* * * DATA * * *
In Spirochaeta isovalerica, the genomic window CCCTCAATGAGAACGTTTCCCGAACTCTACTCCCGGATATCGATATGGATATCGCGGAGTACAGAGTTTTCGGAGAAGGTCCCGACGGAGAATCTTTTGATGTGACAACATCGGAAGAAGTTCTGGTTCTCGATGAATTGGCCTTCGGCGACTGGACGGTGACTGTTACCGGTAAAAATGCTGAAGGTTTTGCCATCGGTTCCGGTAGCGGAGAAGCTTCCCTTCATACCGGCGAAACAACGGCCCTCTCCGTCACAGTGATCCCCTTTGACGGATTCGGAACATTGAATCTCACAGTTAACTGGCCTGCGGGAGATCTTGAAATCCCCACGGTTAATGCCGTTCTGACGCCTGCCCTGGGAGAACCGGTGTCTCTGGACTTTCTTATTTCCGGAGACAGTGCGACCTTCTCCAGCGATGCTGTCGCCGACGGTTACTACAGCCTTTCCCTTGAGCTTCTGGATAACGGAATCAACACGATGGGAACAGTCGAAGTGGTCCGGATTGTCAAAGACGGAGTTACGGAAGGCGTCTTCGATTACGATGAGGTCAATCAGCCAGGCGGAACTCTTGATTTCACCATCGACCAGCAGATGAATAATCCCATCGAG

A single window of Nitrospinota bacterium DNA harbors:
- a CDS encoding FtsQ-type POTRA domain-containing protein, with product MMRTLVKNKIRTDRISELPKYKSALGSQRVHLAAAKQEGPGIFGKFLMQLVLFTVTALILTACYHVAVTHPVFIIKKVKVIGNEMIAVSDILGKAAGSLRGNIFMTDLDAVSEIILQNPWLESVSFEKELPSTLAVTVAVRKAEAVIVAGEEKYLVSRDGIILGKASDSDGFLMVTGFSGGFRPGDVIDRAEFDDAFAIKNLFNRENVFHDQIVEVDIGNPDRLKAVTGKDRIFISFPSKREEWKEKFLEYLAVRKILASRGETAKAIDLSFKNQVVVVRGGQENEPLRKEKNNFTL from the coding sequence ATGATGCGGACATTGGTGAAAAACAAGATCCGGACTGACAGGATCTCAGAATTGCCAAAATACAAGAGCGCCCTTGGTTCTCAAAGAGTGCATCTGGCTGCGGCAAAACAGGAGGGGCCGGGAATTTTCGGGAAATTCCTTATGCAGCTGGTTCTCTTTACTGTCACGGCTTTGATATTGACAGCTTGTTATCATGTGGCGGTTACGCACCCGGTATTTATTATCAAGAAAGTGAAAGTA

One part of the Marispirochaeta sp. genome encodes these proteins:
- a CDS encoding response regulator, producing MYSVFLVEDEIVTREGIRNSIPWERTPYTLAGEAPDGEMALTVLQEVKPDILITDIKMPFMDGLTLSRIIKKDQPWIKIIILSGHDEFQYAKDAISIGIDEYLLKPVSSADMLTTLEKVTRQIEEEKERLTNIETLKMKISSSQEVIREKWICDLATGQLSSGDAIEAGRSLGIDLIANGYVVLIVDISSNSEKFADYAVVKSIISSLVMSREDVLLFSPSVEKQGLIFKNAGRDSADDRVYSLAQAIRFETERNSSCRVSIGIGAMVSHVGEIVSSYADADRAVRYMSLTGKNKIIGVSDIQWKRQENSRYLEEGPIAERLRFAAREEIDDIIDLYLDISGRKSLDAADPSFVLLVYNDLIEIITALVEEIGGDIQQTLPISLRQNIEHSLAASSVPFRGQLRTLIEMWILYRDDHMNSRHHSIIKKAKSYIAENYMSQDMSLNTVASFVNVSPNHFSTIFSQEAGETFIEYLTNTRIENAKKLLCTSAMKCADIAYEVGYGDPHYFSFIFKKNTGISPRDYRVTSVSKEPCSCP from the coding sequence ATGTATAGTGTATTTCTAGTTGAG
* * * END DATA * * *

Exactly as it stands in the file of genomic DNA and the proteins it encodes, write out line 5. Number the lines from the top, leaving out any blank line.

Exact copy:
- a CDS encoding response regulator, producing MYSVFLVEDEIVTREGIRNSIPWERTPYTLAGEAPDGEMALTVLQEVKPDILITDIKMPFMDGLTLSRIIKKDQPWIKIIILSGHDEFQYAKDAISIGIDEYLLKPVSSADMLTTLEKVTRQIEEEKERLTNIETLKMKISSSQEVIREKWICDLATGQLSSGDAIEAGRSLGIDLIANGYVVLIVDISSNSEKFADYAVVKSIISSLVMSREDVLLFSPSVEKQGLIFKNAGRDSADDRVYSLAQAIRFETERNSSCRVSIGIGAMVSHVGEIVSSYADADRAVRYMSLTGKNKIIGVSDIQWKRQENSRYLEEGPIAERLRFAAREEIDDIIDLYLDISGRKSLDAADPSFVLLVYNDLIEIITALVEEIGGDIQQTLPISLRQNIEHSLAASSVPFRGQLRTLIEMWILYRDDHMNSRHHSIIKKAKSYIAENYMSQDMSLNTVASFVNVSPNHFSTIFSQEAGETFIEYLTNTRIENAKKLLCTSAMKCADIAYEVGYGDPHYFSFIFKKNTGISPRDYRVTSVSKEPCSCP from the coding sequence ATGTATAGTGTATTTCTAGTTGAG